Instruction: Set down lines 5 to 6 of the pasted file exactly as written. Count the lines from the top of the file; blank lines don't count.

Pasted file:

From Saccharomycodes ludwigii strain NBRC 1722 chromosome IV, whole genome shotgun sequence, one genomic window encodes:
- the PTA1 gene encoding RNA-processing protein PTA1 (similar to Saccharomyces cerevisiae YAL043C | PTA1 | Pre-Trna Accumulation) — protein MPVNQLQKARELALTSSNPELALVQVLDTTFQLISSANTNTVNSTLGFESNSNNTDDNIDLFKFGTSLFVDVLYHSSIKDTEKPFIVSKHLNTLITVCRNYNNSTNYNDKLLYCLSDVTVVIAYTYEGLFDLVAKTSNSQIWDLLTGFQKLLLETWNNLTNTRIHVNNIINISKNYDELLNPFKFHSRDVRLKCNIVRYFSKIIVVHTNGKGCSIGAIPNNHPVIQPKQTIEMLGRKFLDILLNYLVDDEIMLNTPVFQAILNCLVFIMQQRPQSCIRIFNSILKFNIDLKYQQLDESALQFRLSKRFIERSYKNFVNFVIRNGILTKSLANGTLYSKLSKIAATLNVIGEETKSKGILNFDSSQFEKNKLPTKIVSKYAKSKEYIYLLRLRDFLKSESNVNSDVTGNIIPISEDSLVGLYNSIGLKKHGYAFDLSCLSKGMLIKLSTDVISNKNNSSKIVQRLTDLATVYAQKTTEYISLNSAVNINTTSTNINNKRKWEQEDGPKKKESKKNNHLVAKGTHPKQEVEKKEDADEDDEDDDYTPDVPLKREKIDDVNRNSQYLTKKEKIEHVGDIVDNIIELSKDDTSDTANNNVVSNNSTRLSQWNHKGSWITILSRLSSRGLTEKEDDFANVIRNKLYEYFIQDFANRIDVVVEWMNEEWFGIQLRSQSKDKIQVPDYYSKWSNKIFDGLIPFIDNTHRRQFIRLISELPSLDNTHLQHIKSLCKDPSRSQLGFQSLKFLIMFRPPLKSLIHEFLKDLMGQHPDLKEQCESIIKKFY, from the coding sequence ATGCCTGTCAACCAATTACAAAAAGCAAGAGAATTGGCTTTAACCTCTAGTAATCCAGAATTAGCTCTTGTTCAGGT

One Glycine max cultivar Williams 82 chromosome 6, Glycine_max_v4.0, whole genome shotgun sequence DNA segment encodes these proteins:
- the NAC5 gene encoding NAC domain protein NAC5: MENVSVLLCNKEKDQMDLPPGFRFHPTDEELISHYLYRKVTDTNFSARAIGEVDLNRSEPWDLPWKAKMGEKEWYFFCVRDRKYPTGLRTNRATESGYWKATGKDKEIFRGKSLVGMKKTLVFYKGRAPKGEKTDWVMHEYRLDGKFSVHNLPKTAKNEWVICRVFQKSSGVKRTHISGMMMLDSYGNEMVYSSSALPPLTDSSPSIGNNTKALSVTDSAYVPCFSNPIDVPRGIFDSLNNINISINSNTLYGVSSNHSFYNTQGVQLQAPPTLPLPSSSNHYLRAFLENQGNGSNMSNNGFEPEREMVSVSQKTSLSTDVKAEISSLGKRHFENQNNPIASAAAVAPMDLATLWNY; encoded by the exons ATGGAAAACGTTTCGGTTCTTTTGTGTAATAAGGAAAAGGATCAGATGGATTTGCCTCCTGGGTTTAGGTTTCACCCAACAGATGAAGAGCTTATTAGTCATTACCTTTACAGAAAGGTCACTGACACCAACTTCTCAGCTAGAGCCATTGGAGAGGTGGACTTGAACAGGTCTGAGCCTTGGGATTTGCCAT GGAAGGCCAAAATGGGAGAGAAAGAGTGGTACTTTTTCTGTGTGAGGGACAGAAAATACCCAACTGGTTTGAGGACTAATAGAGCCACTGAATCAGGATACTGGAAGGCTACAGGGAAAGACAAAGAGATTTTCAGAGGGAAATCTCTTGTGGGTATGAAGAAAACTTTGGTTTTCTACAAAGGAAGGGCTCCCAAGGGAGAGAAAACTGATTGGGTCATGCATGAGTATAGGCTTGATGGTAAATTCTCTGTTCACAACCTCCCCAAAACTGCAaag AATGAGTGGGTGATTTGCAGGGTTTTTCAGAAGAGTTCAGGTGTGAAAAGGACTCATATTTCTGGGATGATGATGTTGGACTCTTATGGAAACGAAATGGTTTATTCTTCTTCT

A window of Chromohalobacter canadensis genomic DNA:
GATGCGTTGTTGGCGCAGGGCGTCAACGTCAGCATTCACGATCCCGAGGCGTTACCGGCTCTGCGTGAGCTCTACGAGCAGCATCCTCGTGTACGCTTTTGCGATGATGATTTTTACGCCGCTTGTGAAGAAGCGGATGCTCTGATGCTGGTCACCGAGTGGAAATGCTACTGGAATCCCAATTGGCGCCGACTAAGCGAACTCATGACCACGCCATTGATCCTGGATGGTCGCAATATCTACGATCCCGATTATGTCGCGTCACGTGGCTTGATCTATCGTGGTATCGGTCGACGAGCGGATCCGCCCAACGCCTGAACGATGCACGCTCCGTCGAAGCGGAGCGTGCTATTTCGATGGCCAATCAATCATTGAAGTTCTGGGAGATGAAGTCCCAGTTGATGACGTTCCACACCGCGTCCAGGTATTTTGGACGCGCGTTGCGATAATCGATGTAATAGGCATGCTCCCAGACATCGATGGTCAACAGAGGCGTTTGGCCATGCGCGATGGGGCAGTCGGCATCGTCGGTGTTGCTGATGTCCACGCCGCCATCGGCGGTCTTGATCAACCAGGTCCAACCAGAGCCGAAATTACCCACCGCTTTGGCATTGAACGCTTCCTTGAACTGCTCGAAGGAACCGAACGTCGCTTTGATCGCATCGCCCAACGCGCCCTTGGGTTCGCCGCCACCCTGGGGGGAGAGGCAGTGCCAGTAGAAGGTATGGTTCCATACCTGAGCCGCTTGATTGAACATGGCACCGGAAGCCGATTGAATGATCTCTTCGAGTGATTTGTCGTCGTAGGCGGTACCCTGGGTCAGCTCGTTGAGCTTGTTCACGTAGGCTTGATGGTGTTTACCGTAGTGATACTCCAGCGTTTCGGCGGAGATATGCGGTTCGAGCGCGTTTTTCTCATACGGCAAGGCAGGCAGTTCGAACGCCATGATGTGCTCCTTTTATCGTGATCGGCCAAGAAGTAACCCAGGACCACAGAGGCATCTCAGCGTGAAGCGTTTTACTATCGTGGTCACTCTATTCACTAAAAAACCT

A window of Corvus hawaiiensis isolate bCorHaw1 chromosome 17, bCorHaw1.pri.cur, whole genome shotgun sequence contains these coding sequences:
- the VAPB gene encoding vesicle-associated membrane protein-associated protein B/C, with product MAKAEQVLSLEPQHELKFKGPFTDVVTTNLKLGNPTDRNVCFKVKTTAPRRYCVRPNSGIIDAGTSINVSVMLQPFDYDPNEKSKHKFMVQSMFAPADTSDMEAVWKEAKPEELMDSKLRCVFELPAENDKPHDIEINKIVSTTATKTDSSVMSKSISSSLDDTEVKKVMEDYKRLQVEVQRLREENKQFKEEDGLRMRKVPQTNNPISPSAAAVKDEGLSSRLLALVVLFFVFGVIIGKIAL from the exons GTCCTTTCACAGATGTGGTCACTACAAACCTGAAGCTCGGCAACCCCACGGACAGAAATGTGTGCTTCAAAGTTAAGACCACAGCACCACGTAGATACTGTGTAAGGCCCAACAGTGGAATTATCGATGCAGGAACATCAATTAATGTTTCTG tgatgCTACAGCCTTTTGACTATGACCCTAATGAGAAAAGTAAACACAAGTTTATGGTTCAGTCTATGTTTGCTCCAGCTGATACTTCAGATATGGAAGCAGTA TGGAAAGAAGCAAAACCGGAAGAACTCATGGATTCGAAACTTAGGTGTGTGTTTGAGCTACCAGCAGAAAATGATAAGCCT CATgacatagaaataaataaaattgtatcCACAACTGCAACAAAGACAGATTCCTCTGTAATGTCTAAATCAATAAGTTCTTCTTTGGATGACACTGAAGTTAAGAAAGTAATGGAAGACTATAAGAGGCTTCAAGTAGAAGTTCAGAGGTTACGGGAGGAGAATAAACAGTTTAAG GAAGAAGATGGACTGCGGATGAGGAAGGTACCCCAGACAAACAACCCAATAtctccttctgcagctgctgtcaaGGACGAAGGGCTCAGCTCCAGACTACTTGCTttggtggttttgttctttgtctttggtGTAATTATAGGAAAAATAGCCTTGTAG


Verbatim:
A window of Chromohalobacter canadensis genomic DNA:
GATGCGTTGTTGGCGCAGGGCGTCAACGTCAGCATTCACGATCCCGAGGCGTTACCGGCTCTGCGTGAGCTCTACGAGCAGCATCCTCGTGTACGCTTTTGCGATGATGATTTTTACGCCGCTTGTGAAGAAGCGGATGCTCTGATGCTGGTCACCGAGTGGAAATGCTACTGGAATCCCAATTGGCGCCGACTAAGCGAACTCATGACCACGCCATTGATCCTGGATGGTCGCAATATCTACGATCCCGATTATGTCGCGTCACGTGGCTTGATCTATCGTGGTATCGGTCGACGAGCGGATCCGCCCAACGCCTGAACGATGCACGCTCCGTCGAAGCGGAGCGTGCTATTTCGATGGCCAATCAATCATTGAAGTTCTGGGAGATGAAGTCCCAGTTGATGACGTTCCACACCGCGTCCAGGTATTTTGGACGCGCGTTGCGATAATCGATGTAATAGGCATGCTCCCAGACATCGATGGTCAACAGAGGCGTTTGGCCATGCGCGATGGGGCAGTCGGCATCGTCGGTGTTGCTGATGTCCACGCCGCCATCGGCGGTCTTGATCAACCAGGTCCAACCAGAGCCGAAATTACCCACCGCTTTGGCATTGAACGCTTCCTTGAACTGCTCGAAGGAACCGAACGTCGCTTTGATCGCATCGCCCAACGCGCCCTTGGGTTCGCCGCCACCCTGGGGGGAGAGGCAGTGCCAGTAGAAGGTATGGTTCCATACCTGAGCCGCTTGATTGAACATGGCACCGGAAGCCGATTGAATGATCTCTTCGAGTGATTTGTCGTCGTAGGCGGTACCCTGGGTCAGCTCGTTGAGCTTGTTCACGTAGGCTTGATGGTGTTTACCGTAGTGATACTCCAGCGTTTCGGCGGAGATATGCGGTTCGAGCGCGTTTTTCTCATACGGCAAGGCAGGCAGTTCGAACGCCATGATGTGCTCCTTTTATCGTGATCGGCCAAGAAGTAACCCAGGACCACAGAGGCATCTCAGCGTGAAGCGTTTTACTATCGTGGTCACTCTATTCACTAAAAAACCT